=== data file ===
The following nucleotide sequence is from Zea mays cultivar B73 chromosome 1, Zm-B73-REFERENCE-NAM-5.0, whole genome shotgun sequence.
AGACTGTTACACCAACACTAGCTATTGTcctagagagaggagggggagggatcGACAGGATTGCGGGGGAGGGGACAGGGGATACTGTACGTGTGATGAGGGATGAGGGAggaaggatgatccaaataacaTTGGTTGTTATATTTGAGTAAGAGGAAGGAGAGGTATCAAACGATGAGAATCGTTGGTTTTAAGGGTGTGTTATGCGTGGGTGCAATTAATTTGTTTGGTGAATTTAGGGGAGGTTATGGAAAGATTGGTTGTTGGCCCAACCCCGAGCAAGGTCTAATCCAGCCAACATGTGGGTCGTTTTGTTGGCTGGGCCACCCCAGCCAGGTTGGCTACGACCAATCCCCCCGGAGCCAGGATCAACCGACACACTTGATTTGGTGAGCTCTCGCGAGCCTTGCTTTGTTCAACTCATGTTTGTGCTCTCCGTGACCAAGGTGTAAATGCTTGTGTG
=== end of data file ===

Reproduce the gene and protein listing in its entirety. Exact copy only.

The following nucleotide sequence is from Zea mays cultivar B73 chromosome 1, Zm-B73-REFERENCE-NAM-5.0, whole genome shotgun sequence.
AGACTGTTACACCAACACTAGCTATTGTcctagagagaggagggggagggatcGACAGGATTGCGGGGGAGGGGACAGGGGATACTGTACGTGTGATGAGGGATGAGGGAggaaggatgatccaaataacaTTGGTTGTTATATTTGAGTAAGAGGAAGGAGAGGTATCAAACGATGAGAATCGTTGGTTTTAAGGGTGTGTTATGCGTGGGTGCAATTAATTTGTTTGGTGAATTTAGGGGAGGTTATGGAAAGATTGGTTGTTGGCCCAACCCCGAGCAAGGTCTAATCCAGCCAACATGTGGGTCGTTTTGTTGGCTGGGCCACCCCAGCCAGGTTGGCTACGACCAATCCCCCCGGAGCCAGGATCAACCGACACACTTGATTTGGTGAGCTCTCGCGAGCCTTGCTTTGTTCAACTCATGTTTGTGCTCTCCGTGACCAAGGTGTAAATGCTTGTGTG